$("#unobtrusive").click(function(e) {
      e.preventDefault(); // if desired...
      // other methods to call...


<a id="unobtrusive" href="http://jquery.com">jquery</a>
  • 2
    Will this work for SEO such that crawlers will find the link and follow it? – Ahi Tuna Apr 12 '13 at 18:46
  • 10
    because not everybody uses jquery. – stu Apr 11 '14 at 14:21
  • 1
    @GregMiernicki Yes and no depending on what you mean by link. Look at the HTML. A webcrawler or any client with javascript turned off will visit the given HREF. Javascript enabled clients will run the click action and THEN follow the link if that function does not return a false value or call preventDefault. In this case, the href is a fallback, hence why it's called "unobtrusive" – Evan Langlois Sep 28 '16 at 5:56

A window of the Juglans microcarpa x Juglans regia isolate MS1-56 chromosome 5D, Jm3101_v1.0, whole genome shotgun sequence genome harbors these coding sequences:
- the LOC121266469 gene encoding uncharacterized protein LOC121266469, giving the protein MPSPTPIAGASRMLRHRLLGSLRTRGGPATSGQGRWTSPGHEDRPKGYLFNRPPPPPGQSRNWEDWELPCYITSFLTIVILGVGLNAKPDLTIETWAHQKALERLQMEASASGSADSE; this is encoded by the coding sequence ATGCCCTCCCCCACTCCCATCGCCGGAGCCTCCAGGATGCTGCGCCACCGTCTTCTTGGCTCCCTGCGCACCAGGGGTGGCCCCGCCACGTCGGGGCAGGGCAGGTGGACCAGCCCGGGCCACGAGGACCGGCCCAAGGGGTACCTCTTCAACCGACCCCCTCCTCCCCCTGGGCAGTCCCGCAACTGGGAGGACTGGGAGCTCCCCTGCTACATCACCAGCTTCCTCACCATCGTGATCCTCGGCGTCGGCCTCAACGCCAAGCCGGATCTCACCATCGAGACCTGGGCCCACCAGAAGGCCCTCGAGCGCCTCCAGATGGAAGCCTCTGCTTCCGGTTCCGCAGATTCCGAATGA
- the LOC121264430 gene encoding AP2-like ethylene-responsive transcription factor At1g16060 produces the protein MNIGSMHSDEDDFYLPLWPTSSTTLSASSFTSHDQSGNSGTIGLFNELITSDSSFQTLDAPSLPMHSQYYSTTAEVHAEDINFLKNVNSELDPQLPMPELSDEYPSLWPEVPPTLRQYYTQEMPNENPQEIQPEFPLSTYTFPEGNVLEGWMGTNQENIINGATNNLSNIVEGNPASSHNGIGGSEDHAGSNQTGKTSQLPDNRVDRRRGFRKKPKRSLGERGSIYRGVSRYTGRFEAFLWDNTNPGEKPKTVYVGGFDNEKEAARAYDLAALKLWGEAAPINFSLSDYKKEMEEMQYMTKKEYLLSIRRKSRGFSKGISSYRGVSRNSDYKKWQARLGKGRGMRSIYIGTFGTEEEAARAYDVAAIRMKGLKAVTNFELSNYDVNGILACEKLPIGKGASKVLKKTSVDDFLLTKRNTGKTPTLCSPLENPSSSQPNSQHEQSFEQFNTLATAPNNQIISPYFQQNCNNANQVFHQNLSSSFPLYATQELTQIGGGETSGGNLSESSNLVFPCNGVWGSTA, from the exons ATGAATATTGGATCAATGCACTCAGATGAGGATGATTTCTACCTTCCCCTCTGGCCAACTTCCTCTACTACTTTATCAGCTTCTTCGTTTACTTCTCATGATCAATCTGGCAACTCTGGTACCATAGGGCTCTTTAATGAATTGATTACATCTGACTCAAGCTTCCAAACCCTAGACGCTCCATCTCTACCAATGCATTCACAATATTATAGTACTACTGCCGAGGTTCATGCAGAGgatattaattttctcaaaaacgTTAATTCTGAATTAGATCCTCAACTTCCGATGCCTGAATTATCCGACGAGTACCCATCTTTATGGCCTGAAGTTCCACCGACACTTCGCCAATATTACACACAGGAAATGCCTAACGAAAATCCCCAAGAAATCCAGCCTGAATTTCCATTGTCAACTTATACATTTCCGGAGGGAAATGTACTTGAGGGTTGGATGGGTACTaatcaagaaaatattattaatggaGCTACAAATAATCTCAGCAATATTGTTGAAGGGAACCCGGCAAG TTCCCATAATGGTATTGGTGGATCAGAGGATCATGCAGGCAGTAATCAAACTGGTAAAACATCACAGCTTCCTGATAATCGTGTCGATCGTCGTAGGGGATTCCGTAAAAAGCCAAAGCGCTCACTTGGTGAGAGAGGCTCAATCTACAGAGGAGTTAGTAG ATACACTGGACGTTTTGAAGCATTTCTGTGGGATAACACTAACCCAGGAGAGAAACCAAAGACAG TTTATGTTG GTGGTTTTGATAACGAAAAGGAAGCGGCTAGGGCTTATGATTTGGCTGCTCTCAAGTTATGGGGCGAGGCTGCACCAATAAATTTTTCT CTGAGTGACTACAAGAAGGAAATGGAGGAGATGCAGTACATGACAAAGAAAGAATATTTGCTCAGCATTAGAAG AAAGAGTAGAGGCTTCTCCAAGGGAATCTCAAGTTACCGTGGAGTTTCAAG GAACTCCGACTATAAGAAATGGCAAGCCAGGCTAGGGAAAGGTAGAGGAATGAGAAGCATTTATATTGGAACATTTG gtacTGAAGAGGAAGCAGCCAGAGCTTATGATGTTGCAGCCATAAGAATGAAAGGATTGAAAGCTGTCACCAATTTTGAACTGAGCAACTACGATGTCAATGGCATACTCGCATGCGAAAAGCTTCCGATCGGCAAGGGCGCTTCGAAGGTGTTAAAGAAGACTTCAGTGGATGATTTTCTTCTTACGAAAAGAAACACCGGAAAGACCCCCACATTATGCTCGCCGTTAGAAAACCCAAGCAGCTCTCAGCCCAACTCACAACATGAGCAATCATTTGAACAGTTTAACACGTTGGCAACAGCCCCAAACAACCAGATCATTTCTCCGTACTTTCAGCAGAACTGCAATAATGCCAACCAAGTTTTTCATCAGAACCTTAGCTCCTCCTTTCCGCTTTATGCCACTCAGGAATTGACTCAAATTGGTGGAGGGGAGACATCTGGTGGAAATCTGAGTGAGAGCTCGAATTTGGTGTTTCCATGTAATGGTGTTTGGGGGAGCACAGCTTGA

• because... – Ordiel May 17 at 17:11
<a href="javascript:alert('Hello!');">Clicky</a>

EDIT, years later: NO! Don't ever do this! I was young and stupid!

Edit, again: A couple people have asked why you shouldn't do this. There's a couple reasons:

  1. Presentation: HTML should focus on presentation. Putting JS in an HREF means that your HTML is now, kinda, dealing with business logic.

  2. Security: Javascript in your HTML like that violates Content Security Policy (CSP). Content Security Policy (CSP) is an added layer of security that helps to detect and mitigate certain types of attacks, including Cross-Site Scripting (XSS) and data injection attacks. These attacks are used for everything from data theft to site defacement or distribution of malware. Read more here.